A Good Beer Blog

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Have you read The Unbearable Nonsense of Craft Beer - A Rant in Nine Acts by Alan and Max yet? It's out on Kindle as well as Lulu.

Maureen Ogle said this about the book: "... immensely readable, sometimes slightly surreal rumination on beer in general and craft beer in particular. Funny, witty, but most important: Smart. The beer geeks will likely get all cranky about it, but Alan and Max are the masters of cranky..."

Ron Pattinson said: "I'm in a rather odd situation. Because I appear in the book. A fictional version of me. It's a weird feeling."


Comments

Ed -

Now I've started malting at work it's something I'm very keen to try making. I've also been in discussions with a keen home brewer that's made some diastatic brown malt and he said he'd send me some when he next makes a batch. I'm hoping I can get a proper malt analysis on it which will be very interesting.

Alan -

Now, that sounds like a fun job, Ed. One question. If the trick is the flash toasting like some documents suggest, can the new machine you have do that? I like the idea of straw being the source of the heat as it not only both flames clean and hot but it also spends itself very quickly. And you will recall that straw is not all the same. In 1615, the properties of various straws were described.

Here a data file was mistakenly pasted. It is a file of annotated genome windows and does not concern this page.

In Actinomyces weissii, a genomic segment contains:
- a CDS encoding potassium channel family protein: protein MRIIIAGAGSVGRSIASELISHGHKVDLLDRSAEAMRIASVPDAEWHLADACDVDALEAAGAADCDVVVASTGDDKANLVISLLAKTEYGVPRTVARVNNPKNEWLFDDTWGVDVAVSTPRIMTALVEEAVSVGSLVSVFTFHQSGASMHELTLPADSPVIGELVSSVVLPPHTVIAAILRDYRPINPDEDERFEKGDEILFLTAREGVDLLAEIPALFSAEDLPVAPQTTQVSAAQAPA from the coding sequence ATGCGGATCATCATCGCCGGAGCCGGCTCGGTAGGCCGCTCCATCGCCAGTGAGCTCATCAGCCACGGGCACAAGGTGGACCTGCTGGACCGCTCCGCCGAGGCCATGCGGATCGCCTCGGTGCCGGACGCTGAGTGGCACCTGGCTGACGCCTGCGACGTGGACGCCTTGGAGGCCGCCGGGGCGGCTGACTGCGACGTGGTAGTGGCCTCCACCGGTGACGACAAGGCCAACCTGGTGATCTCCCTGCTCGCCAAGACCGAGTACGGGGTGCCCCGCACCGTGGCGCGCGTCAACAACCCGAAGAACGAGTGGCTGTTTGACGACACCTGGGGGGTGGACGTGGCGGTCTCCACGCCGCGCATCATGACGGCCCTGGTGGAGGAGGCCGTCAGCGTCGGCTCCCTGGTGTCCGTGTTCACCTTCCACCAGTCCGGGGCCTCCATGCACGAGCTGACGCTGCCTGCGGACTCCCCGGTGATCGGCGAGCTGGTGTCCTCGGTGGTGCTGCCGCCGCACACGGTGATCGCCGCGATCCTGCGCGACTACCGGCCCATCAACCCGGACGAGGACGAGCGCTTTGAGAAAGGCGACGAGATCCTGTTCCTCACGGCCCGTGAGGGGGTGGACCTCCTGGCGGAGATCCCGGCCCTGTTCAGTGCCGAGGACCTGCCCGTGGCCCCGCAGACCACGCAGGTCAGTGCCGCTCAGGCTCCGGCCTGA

Craig -

Malteries Franco-Belges Special aromatic is essentially a diastatic amber malt. So, it stands to reason that if we were to ever make Vassar 's 1835 Double Amber Ale, that's what we should probably use. Can't take credit for knowing that, though. Kristen England mentioned it when he broke down the Vassar recipe on Shut Up About barclay Perkins.

Alan -

But which strain of barley is that? Something for saison might not be apt for an Albany ale.

Brian -

After reading this Zythophile posting about reviving the old barley Chevallier in England I forwarded it to Andrea Stanley at Valley Malt and she said that she started growing Chevallier a couple of years ago. I think they might be open to malting a small batch of diastatic brown malt using historic barley varieties. They certainly have the equipment and know-how and the willingness to experiment. Especially since it seems that a number of homebrewers have already figured out a lot of the process details so that they wouldn't have to start from scratch.

Craig -

In any case, maybe Brian is right, if we do anymore recreations for the Project, we might want to bring Valley malt in on the loop!

Ron Pattinson -

I'd almost forgotten about it, there's so much going on in my life at the moment. I'm supposed to be putting together a small book about brown malt that will include Ben Heaven's instructions for making diaststic brown. Not sure when I'll be able to squeeze it in.

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